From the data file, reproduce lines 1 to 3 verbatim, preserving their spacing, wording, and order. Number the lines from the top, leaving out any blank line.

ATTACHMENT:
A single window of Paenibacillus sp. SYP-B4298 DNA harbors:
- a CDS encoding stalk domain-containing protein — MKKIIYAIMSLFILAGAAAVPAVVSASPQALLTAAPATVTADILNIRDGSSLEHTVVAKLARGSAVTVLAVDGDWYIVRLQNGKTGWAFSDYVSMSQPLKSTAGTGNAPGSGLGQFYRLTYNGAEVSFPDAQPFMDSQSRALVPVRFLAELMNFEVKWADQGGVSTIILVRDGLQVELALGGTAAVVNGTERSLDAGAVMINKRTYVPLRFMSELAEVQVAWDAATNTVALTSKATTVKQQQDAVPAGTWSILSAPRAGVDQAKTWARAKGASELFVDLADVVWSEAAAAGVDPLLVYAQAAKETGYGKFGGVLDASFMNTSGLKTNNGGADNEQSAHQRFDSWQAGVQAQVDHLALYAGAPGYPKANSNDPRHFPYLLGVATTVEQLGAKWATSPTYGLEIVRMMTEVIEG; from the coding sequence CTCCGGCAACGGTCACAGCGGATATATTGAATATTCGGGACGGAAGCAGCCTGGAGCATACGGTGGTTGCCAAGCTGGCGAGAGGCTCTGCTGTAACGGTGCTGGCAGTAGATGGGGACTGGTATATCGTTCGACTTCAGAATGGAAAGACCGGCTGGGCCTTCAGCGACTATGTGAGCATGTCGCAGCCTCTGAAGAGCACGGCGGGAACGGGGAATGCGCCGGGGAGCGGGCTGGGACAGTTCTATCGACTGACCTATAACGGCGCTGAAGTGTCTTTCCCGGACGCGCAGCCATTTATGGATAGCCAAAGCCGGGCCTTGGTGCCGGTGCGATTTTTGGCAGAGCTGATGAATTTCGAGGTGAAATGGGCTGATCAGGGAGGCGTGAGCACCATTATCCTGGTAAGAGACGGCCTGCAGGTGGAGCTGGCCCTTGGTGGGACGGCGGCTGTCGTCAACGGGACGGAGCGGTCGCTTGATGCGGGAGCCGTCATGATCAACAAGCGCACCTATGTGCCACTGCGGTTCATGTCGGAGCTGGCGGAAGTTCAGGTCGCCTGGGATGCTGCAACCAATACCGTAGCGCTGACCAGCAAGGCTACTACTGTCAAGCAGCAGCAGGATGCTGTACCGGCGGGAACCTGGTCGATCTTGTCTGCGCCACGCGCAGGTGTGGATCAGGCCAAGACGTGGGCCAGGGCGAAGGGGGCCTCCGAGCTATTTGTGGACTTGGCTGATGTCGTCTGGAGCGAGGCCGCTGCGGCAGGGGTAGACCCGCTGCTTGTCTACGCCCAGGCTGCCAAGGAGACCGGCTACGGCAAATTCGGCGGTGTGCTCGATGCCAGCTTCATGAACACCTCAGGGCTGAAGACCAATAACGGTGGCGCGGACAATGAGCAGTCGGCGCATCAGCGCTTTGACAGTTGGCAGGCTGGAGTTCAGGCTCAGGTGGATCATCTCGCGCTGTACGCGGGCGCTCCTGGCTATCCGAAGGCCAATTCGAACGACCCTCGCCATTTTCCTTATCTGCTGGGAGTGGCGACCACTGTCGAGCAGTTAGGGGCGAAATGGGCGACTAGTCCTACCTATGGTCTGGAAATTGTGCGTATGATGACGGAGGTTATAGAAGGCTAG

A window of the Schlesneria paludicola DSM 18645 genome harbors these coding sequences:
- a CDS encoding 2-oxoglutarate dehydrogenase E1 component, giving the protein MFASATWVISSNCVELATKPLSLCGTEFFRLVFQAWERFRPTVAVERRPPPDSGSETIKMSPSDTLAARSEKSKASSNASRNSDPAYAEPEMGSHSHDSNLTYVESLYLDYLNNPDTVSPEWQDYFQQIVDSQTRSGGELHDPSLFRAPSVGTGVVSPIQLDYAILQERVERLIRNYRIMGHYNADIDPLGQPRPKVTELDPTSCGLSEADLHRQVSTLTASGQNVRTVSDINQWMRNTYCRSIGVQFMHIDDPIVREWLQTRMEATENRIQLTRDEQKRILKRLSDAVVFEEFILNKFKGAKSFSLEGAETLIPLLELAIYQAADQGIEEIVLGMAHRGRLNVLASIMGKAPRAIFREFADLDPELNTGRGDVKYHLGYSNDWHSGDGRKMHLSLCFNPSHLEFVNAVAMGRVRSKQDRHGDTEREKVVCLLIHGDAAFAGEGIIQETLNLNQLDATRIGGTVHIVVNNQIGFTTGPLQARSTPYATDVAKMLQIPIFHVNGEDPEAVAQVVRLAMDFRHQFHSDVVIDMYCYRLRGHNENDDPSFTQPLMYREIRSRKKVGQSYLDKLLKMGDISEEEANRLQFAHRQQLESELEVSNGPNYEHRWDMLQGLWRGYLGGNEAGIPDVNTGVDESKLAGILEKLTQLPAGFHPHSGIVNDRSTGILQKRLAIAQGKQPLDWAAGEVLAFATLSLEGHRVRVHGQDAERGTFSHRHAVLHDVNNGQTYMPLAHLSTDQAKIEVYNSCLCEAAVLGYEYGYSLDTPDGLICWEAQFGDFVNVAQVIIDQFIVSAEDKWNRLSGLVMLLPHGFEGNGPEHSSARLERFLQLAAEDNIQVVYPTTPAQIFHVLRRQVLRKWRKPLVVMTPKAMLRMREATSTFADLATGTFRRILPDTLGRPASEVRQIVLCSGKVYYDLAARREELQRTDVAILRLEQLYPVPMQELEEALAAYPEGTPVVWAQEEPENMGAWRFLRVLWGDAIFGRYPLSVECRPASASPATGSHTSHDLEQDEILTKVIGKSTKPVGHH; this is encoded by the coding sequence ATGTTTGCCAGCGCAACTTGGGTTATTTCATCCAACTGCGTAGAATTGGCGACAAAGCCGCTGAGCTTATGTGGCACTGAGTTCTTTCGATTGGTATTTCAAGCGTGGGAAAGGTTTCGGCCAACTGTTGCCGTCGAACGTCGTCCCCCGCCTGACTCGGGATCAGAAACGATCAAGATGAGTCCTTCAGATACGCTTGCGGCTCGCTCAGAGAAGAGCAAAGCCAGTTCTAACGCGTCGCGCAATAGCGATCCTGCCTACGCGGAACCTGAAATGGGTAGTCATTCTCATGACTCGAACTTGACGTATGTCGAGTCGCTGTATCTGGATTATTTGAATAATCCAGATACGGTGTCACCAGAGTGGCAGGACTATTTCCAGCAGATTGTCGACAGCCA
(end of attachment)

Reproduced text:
A single window of Paenibacillus sp. SYP-B4298 DNA harbors:
- a CDS encoding stalk domain-containing protein — MKKIIYAIMSLFILAGAAAVPAVVSASPQALLTAAPATVTADILNIRDGSSLEHTVVAKLARGSAVTVLAVDGDWYIVRLQNGKTGWAFSDYVSMSQPLKSTAGTGNAPGSGLGQFYRLTYNGAEVSFPDAQPFMDSQSRALVPVRFLAELMNFEVKWADQGGVSTIILVRDGLQVELALGGTAAVVNGTERSLDAGAVMINKRTYVPLRFMSELAEVQVAWDAATNTVALTSKATTVKQQQDAVPAGTWSILSAPRAGVDQAKTWARAKGASELFVDLADVVWSEAAAAGVDPLLVYAQAAKETGYGKFGGVLDASFMNTSGLKTNNGGADNEQSAHQRFDSWQAGVQAQVDHLALYAGAPGYPKANSNDPRHFPYLLGVATTVEQLGAKWATSPTYGLEIVRMMTEVIEG; from the coding sequence CTCCGGCAACGGTCACAGCGGATATATTGAATATTCGGGACGGAAGCAGCCTGGAGCATACGGTGGTTGCCAAGCTGGCGAGAGGCTCTGCTGTAACGGTGCTGGCAGTAGATGGGGACTGGTATATCGTTCGACTTCAGAATGGAAAGACCGGCTGGGCCTTCAGCGACTATGTGAGCATGTCGCAGCCTCTGAAGAGCACGGCGGGAACGGGGAATGCGCCGGGGAGCGGGCTGGGACAGTTCTATCGACTGACCTATAACGGCGCTGAAGTGTCTTTCCCGGACGCGCAGCCATTTATGGATAGCCAAAGCCGGGCCTTGGTGCCGGTGCGATTTTTGGCAGAGCTGATGAATTTCGAGGTGAAATGGGCTGATCAGGGAGGCGTGAGCACCATTATCCTGGTAAGAGACGGCCTGCAGGTGGAGCTGGCCCTTGGTGGGACGGCGGCTGTCGTCAACGGGACGGAGCGGTCGCTTGATGCGGGAGCCGTCATGATCAACAAGCGCACCTATGTGCCACTGCGGTTCATGTCGGAGCTGGCGGAAGTTCAGGTCGCCTGGGATGCTGCAACCAATACCGTAGCGCTGACCAGCAAGGCTACTACTGTCAAGCAGCAGCAGGATGCTGTACCGGCGGGAACCTGGTCGATCTTGTCTGCGCCACGCGCAGGTGTGGATCAGGCCAAGACGTGGGCCAGGGCGAAGGGGGCCTCCGAGCTATTTGTGGACTTGGCTGATGTCGTCTGGAGCGAGGCCGCTGCGGCAGGGGTAGACCCGCTGCTTGTCTACGCCCAGGCTGCCAAGGAGACCGGCTACGGCAAATTCGGCGGTGTGCTCGATGCCAGCTTCATGAACACCTCAGGGCTGAAGACCAATAACGGTGGCGCGGACAATGAGCAGTCGGCGCATCAGCGCTTTGACAGTTGGCAGGCTGGAGTTCAGGCTCAGGTGGATCATCTCGCGCTGTACGCGGGCGCTCCTGGCTATCCGAAGGCCAATTCGAACGACCCTCGCCATTTTCCTTATCTGCTGGGAGTGGCGACCACTGTCGAGCAGTTAGGGGCGAAATGGGCGACTAGTCCTACCTATGGTCTGGAAATTGTGCGTATGATGACGGAGGTTATAGAAGGCTAG

A window of the Schlesneria paludicola DSM 18645 genome harbors these coding sequences: